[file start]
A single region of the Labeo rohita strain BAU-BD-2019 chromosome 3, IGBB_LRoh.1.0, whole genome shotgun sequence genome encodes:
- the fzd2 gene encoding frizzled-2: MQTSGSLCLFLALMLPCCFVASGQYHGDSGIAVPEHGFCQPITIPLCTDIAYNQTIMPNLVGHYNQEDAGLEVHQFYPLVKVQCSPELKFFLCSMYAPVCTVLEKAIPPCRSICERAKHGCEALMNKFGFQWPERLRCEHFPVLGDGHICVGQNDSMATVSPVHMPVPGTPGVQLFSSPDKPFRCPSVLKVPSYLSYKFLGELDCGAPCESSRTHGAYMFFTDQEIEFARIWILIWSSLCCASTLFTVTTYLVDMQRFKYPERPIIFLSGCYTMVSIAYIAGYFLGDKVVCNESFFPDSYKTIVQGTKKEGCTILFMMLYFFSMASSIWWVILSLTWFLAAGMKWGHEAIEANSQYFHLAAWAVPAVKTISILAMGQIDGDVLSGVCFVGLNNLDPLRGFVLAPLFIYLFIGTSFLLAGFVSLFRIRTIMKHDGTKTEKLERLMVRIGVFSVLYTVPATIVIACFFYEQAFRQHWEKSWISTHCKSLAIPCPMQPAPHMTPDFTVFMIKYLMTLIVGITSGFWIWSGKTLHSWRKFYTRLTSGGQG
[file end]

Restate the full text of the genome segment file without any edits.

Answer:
A single region of the Labeo rohita strain BAU-BD-2019 chromosome 3, IGBB_LRoh.1.0, whole genome shotgun sequence genome encodes:
- the fzd2 gene encoding frizzled-2: MQTSGSLCLFLALMLPCCFVASGQYHGDSGIAVPEHGFCQPITIPLCTDIAYNQTIMPNLVGHYNQEDAGLEVHQFYPLVKVQCSPELKFFLCSMYAPVCTVLEKAIPPCRSICERAKHGCEALMNKFGFQWPERLRCEHFPVLGDGHICVGQNDSMATVSPVHMPVPGTPGVQLFSSPDKPFRCPSVLKVPSYLSYKFLGELDCGAPCESSRTHGAYMFFTDQEIEFARIWILIWSSLCCASTLFTVTTYLVDMQRFKYPERPIIFLSGCYTMVSIAYIAGYFLGDKVVCNESFFPDSYKTIVQGTKKEGCTILFMMLYFFSMASSIWWVILSLTWFLAAGMKWGHEAIEANSQYFHLAAWAVPAVKTISILAMGQIDGDVLSGVCFVGLNNLDPLRGFVLAPLFIYLFIGTSFLLAGFVSLFRIRTIMKHDGTKTEKLERLMVRIGVFSVLYTVPATIVIACFFYEQAFRQHWEKSWISTHCKSLAIPCPMQPAPHMTPDFTVFMIKYLMTLIVGITSGFWIWSGKTLHSWRKFYTRLTSGGQG